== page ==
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What would you consider "worst practices" to follow when developing an embedded system?

Some of my ideas of what not to do are:

  • Avoid abstracting the hardware layer, instead spreading hardware accesses throughout the code.
  • Not having any type of emulation environment, having only the actual hardware to exe/cute on.
  • Avoiding unit tests, perhaps due to the above two points
  • Not developing the system in a layered structure, so that higher up layers could depend on lower layers functionality debugged and working
  • Selecting hardware without considering the software & tools that will use it
  • Using hardware designed for easy debugging, e.g. no test points, no debug LEDs, no JTAG etc.

    I'm sure there are plenty of good ideas out there on what not to do, let's hear them!

  • share|improve this question

    20 Answers 20

    • Uninitialized exception vectors (you know, for the ones that "will never be reached")
    • Say it with me: Global variables. Especially ones shared between ISRs and tasks (or foreground loops) without protection.
    • Failure to use "volatile" where necessary.
    • Having routines that DisableInterrupts() and then EnableInterrupts() paired up. Got that? Not RestoreInterrupts(), but ENABLE. Yeah, nesting.
    • No GPIOs to toggle when testing.
    • No testpoints on board.
    • No LEDs or serial port for viewing run-time system status.
    • No measurement of how busy/idle the CPU is.
    • Use of inline assembly for all but the most dire of cases. Write a quick callout.
    • Using for (i = 0; i < 1000; i++) { } to "delay a bit". Yeah, that's not gonna bite you in a hundred different ways....
    • Not using const everywhere possible to preserve RAM and reduce boot time (no copying / init of variables)

    I've got a ton more but that should get us started....

    share|improve this answer
    Nice list. I'd give you a +2 if I could. – Robert Oct 31 '08 at 14:24
    Thanks Robert. You do this enough, you pick up a few things along the way... – Dan Oct 31 '08 at 18:41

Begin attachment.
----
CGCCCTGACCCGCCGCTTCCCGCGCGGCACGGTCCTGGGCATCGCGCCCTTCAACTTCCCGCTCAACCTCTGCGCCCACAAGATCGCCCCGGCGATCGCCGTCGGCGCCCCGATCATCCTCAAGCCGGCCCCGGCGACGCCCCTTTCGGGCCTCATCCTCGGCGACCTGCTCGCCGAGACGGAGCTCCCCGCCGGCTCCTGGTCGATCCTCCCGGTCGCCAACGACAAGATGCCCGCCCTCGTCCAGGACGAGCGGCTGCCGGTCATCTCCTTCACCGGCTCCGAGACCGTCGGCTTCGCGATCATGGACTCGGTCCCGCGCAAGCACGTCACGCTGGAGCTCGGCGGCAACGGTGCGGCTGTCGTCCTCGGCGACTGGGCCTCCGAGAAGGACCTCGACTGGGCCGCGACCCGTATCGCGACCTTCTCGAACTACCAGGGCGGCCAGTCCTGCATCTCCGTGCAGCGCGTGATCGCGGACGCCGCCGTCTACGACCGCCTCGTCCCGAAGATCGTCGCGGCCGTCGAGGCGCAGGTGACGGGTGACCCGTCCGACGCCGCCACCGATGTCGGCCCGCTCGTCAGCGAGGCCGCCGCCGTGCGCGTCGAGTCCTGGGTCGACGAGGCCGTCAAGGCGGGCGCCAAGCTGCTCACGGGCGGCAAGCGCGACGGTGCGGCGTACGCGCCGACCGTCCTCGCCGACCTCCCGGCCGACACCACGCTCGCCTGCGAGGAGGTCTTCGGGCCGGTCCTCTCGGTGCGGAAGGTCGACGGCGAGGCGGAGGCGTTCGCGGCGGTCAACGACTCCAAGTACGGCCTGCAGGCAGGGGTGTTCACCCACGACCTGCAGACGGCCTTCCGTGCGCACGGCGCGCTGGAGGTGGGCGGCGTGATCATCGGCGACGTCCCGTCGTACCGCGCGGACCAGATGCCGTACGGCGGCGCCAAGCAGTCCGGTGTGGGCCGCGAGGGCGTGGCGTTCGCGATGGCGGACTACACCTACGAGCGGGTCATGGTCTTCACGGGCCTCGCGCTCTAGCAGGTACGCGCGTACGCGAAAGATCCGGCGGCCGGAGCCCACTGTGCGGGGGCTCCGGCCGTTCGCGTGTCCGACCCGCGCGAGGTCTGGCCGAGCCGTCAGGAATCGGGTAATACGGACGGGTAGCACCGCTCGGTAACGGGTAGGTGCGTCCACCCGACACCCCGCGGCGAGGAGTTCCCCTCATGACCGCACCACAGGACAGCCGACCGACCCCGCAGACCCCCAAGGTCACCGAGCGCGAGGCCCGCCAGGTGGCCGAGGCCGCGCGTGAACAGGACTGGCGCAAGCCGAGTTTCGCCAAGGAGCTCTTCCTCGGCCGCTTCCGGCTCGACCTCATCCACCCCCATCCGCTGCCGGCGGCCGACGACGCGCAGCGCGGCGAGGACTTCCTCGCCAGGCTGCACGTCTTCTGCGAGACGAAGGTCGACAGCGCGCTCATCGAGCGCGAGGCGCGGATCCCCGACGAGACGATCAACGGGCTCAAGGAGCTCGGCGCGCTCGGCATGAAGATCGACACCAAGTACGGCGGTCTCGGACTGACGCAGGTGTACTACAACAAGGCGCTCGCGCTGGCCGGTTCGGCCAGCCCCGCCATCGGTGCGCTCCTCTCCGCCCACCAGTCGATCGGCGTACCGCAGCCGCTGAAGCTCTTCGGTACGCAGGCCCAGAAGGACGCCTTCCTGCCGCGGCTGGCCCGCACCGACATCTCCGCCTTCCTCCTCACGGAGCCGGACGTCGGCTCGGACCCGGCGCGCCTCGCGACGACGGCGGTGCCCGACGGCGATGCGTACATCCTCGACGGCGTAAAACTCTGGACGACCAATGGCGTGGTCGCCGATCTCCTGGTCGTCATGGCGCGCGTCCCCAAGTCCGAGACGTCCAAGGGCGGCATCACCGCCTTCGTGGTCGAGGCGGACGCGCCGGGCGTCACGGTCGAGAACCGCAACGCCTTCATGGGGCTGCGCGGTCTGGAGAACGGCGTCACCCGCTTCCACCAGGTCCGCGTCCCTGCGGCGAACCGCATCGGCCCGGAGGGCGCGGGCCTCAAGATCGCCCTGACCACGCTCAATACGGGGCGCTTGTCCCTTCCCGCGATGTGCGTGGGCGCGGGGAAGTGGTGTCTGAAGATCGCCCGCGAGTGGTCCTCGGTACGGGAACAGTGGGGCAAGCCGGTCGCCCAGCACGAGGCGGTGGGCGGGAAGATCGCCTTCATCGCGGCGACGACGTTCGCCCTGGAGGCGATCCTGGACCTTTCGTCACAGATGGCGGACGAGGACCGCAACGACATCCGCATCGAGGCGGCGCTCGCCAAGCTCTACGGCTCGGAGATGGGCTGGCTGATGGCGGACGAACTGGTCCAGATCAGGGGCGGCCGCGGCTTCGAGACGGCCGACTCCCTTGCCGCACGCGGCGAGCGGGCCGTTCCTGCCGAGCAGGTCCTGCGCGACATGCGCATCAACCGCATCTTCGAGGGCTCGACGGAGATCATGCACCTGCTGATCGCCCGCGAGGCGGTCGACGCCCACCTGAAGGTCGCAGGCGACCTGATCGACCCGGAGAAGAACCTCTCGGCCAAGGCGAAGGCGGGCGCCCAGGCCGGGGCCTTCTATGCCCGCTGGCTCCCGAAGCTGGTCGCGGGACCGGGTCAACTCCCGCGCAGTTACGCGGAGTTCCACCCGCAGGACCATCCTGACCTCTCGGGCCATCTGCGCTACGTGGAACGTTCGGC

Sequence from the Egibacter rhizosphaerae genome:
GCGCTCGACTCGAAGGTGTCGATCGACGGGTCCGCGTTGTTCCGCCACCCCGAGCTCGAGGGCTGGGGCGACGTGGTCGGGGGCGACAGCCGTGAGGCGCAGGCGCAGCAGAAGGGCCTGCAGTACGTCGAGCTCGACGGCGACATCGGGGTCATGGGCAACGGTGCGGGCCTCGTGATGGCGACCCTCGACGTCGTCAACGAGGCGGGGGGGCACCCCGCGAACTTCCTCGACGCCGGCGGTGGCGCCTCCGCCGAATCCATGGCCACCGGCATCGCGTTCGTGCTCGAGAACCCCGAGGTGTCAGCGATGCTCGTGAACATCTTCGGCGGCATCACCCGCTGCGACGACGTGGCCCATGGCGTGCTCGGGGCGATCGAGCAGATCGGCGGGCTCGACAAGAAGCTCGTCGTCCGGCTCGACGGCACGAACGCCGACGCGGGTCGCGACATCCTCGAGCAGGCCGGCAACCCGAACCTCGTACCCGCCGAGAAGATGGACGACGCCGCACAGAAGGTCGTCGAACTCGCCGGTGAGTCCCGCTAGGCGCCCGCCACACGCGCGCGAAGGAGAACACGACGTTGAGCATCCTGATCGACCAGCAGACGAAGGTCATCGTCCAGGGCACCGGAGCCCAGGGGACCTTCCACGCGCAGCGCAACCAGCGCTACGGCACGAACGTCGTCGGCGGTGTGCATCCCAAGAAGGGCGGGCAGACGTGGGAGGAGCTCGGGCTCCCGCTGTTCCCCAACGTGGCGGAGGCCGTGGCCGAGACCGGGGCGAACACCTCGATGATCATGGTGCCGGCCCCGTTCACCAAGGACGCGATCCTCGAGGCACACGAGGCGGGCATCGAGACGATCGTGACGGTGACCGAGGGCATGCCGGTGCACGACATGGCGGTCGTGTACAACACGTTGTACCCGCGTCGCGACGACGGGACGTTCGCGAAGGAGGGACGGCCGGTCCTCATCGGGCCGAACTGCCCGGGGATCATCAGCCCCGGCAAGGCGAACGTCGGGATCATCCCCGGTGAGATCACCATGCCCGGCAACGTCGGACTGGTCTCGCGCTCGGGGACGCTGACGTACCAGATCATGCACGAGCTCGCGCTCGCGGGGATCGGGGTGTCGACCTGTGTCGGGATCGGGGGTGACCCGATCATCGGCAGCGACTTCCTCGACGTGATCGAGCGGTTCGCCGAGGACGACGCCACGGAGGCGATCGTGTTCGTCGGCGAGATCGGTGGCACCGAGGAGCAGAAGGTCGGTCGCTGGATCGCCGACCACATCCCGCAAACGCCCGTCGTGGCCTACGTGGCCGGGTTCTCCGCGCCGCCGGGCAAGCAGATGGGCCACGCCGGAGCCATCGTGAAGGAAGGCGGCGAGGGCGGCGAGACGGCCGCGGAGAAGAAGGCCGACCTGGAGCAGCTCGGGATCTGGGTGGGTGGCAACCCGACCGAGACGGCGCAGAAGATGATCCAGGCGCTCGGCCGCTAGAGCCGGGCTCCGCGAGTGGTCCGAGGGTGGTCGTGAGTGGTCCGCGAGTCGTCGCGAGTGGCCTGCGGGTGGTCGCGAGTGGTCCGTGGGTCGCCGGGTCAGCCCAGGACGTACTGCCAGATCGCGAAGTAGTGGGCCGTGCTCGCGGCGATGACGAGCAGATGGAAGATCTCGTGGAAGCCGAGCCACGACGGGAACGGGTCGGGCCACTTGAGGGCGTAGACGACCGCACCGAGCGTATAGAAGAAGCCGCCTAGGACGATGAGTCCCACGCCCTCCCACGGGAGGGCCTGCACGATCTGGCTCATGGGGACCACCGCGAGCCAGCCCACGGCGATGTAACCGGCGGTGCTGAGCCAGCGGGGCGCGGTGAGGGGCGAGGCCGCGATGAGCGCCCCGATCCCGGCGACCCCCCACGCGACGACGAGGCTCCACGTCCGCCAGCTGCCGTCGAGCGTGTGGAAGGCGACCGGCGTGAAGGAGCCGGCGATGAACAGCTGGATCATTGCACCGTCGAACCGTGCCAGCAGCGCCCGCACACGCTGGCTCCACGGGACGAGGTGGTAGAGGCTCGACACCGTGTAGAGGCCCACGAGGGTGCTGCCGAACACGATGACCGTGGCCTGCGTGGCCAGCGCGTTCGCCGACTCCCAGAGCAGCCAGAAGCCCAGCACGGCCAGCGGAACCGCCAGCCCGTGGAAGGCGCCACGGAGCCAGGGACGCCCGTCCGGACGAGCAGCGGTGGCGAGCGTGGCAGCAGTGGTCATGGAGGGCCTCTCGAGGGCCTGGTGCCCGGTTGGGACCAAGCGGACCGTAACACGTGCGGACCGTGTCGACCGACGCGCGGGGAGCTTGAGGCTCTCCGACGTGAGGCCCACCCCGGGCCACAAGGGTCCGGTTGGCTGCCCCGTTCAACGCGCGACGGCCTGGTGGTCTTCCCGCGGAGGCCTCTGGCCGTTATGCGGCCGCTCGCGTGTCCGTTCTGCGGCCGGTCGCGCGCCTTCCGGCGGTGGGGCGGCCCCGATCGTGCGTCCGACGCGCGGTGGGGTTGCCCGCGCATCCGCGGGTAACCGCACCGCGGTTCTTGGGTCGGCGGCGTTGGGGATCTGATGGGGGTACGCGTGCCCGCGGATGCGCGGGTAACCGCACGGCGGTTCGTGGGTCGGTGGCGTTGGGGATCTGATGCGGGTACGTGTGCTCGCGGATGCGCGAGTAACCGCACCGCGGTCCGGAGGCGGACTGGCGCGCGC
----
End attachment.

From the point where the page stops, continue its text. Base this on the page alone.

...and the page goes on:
I'd give a +100 to this if I could. Passing this forward to other coworkers. – Renan Feb 21 '13 at 14:03

    Somebody stop me before I hurt myself.

    BTW, I realize not all of these are strictly specific to embedded development, but I believe each of them is at least as important in the embedded world as the real world.

    • When making a schedule, go ahead & assume everything's going to work the first time.

    • Approach board bring-up without an oscilliscope and/or logic analyzer. Esp. the scope, that's never useful.

    • Don't consider the power supply during design. Issues like heat, efficiency, effects of ripple on ADC readings & system behavior, EMF radiation, start up time, etc.. aren't important.

    • Whatever you do, don't use a reset controller (the 5 cent IC type), just use an RC circuit (hopefully one with lots of high frequency AC noise coupled into it)

    • EMBRACE THE BIG BANG!!! Don't develop little pieces incrementally & integrate often, silly fool!!! Just code away for months, along side co-workers, and then slap it all together the night before the big tradeshow demo!

    • Don't instrument code with debugging / trace statements. Visibility is bad.

    • Do lots of stuff in your ISRs. Bubble sorts, database queries, etc... Hey, chances are no one's gonna interrupt you, you have the floor, enjoy it buddy!!!

    • Ignore board layout in a design. Let the autorouter go to town on those matched impedance traces and that high-current, high-frequency power supply. Hey, you have more important things to worry about, partner!!!

    • Use brand new, beta, unreleased, early adopter silicon, especially if it's safety critical (aviation, medical) or high-volume (it's fun to recall 1 million units). why go to vegas when there's new silicon sampling on that 4-core, 300 MHz 7-stage pipeline chip?

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    I'm sure I will find this hilarious as soon as the memories I'd been repressing subside and I stop twitching. +1 for the "mental health" days I'll need to take.... :-) – Adam Liss Nov 12 '08 at 3:49
    Wow, sounds just like a former workplace of mine! – Dr. Watson Sep 7 '09 at 16:35

    OK round 2.... just a few more:

    • Don't use a watchdog timer (esp. the built-in one!)

    • Use floating point types & routines when scaled integer math would suffice

    • Use an RTOS when it's not warranted

    • Don't use an RTOS when it would really make sense